All The Ways Literature Makes Being Buried Sound Utterly Lovely.

Tania Braukamper
The Coffeelicious
Published in
5 min readFeb 1, 2022


I don’t want to be cremated.

Imagine having your body charred to ash in a fury of fire. It’s so… permanent. To be honest, I’m just not ready for that kind of commitment.

Neil Degrasse Tyson, the pop astrophysicist, agrees with me. “Bury me,” I heard him say in an interview, “so that my molecules can be dined upon by flora and fauna, such as what I have dined upon my entire life.”

When you’re cremated, says Tyson, the energy from your molecules dissipates into the atmosphere. Cremation means you don’t get to rejoin the cycle of life.

Cremation is like the death equivalent of not bothering to recycle.

Tyson may be right, but whatever — I’m not in it for the science.

Bury me because it’s romantic.

The Canterville Ghost longed for death. A good two decades after reading the novel I can recall nothing except these words, which haunt me to this day:

“Death must be so beautiful. To lie in the soft brown earth, with the grasses waving above one’s head, and listen to silence.

To have no yesterday, and no tomorrow. To forget time, to forgive life, to be at peace.”

The ghost in Oscar Wilde’s story wants to be laid to rest. To cease his restless wanderings; to find eternal peace.

Do you hear him talking about cremation? No. Soft brown earth and waving grasses sound infinitely more inviting.

I’m reminded of the Canterville Ghost when I hear the equally-lovely lyrics of Tom Waits’ song “Green Grass” — which could be the same dreams echoed across more than a century:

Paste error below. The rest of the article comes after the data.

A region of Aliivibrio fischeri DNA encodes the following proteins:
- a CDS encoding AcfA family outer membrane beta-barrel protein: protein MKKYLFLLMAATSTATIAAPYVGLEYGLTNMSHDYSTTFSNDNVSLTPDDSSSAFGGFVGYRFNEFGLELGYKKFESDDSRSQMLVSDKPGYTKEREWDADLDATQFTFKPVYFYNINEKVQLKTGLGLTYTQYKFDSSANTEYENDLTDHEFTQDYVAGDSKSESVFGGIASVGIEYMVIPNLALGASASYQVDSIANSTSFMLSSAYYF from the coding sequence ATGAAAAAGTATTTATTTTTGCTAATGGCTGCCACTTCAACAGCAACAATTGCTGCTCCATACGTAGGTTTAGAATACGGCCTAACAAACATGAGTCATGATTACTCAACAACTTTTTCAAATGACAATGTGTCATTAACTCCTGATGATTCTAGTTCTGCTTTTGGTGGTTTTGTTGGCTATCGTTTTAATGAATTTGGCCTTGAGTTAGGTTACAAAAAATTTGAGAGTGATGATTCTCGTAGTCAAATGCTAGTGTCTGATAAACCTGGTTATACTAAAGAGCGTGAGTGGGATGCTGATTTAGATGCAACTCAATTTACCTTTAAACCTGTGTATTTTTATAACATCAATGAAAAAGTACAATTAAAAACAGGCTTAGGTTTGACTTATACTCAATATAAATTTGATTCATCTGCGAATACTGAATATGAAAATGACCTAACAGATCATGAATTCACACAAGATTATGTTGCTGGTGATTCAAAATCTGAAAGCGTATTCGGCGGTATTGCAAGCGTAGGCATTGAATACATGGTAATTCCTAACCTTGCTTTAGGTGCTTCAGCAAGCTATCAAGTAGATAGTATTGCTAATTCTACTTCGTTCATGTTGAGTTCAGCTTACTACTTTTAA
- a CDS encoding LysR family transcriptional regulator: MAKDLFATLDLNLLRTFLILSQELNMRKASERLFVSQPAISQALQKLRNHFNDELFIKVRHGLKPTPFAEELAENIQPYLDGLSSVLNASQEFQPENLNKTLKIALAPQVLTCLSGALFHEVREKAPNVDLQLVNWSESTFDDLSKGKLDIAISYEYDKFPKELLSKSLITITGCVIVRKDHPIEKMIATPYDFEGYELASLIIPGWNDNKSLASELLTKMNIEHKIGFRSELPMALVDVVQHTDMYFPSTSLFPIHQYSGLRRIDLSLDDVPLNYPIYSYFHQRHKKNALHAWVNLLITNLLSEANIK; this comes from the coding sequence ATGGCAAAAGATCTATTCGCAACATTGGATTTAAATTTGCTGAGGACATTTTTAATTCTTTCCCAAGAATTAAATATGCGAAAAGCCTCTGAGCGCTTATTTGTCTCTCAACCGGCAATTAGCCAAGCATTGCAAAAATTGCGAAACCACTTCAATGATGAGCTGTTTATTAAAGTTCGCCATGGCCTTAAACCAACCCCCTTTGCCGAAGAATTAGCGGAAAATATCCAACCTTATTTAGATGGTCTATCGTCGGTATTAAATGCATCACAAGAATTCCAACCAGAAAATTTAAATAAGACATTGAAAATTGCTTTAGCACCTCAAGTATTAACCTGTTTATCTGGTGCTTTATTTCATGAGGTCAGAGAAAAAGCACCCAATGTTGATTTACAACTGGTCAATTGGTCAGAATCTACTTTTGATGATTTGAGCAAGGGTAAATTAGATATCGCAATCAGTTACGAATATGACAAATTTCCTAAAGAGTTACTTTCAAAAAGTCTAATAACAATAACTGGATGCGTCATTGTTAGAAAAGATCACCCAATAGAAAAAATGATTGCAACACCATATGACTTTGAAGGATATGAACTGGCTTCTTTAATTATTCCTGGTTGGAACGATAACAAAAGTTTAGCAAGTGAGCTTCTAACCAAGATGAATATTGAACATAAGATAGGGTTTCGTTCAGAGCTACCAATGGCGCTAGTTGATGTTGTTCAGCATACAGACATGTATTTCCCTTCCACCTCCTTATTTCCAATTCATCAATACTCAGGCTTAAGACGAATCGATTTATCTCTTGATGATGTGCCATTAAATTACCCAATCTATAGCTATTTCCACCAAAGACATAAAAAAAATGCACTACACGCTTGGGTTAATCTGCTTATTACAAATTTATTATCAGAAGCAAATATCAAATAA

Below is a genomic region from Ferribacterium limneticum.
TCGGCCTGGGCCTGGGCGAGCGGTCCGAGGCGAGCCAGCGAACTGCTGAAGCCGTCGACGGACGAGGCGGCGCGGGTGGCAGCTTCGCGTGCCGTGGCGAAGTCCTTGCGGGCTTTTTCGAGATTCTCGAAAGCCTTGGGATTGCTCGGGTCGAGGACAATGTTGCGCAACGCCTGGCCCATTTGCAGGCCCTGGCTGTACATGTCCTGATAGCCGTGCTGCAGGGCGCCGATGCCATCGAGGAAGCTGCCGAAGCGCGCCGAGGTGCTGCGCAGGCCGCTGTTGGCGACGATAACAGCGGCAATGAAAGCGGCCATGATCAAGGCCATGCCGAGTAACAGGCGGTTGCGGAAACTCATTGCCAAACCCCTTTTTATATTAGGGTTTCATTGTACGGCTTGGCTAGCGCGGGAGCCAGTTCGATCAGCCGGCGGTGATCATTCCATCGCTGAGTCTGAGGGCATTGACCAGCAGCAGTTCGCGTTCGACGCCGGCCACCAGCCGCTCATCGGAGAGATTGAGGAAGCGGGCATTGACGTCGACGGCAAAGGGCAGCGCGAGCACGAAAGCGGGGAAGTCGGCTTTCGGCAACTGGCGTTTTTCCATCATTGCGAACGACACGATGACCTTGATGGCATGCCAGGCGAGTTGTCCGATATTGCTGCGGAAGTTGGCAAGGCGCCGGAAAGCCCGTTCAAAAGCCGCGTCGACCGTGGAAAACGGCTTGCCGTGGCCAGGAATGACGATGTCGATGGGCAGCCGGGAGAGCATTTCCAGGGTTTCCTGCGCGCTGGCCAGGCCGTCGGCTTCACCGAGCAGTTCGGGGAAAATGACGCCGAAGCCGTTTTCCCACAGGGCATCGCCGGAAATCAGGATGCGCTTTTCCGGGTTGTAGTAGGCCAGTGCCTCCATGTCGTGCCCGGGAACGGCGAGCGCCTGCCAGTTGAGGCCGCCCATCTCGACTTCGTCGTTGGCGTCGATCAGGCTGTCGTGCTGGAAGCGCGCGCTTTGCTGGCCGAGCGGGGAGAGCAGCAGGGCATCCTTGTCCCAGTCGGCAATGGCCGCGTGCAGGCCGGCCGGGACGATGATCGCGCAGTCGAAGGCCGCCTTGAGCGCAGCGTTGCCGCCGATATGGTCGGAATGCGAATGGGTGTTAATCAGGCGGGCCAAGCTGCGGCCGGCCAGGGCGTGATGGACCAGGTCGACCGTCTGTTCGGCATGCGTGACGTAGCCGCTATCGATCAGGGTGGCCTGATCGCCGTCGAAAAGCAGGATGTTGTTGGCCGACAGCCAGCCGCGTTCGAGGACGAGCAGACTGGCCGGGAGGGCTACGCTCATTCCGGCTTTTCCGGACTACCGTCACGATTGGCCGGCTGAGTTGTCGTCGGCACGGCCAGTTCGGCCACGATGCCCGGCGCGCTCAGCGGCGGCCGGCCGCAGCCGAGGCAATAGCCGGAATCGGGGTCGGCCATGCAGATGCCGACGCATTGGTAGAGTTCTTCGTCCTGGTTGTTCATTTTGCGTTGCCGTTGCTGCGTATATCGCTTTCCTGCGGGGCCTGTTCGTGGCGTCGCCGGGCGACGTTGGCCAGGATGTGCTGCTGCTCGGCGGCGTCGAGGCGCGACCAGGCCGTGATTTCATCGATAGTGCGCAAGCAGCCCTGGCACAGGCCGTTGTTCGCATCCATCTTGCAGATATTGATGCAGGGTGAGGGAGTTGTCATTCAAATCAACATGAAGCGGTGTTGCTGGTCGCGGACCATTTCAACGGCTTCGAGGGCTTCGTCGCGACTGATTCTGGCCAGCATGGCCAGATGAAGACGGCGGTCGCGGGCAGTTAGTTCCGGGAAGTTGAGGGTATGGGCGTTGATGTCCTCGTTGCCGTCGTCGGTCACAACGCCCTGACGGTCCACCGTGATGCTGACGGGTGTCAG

“Lay your head where my heart used to be
Hold the earth above me
Lay down in the green grass
Remember when you loved me.”

The average human body takes 2–3 hours to cremate. According to the website How Stuff Works, the body, mostly composed of water, first dries out from the 1,100 degree Fahrenheit temperatures. Then:

“As the soft tissues begin to tighten, burn and vaporize from the heat, the skin becomes waxy, discolors, blisters and splits. The muscle begins to char, flexing and extending limbs as it tightens. The bones, which are the last to go, become calcified as they are exposed to the heat and begin to flake or crumble.”

In his poem Maud, Tennyson gives voice to the dead and buried. The narrator has no peace in his grave (is that not sad, he asks?) because of all the noise the living make passing overhead.

“DEAD, long dead,
Long dead!
And my heart is a handful of dust,
And the wheels go over my head,
And my bones are shaken with pain,
For into a shallow grave they are thrust,
Only a yard beneath the street…”

Tennyson’s restless sleeper may not be making a strong case, prima facie, for burial. He is tortured, trapped, suspended between two states. He is no longer of the world, nor is he dead to it.

And yet, these verses too always stung me with their unlikely romanticism. What is it that the narrator craves? He doesn’t ask to be lifted back up into the clang and clutter of life. He doesn’t beg for his weary bones to be incinerated.

What he craves is a tranquillity that can only be found in more remote depths, beneath a heavier pile of earth.

“Maybe still I am but half-dead;
Then I cannot be wholly dumb:
I will cry to the steps above my head,
And somebody, surely, some kind heart will come
To bury me, bury me
Deeper, ever so little deeper.”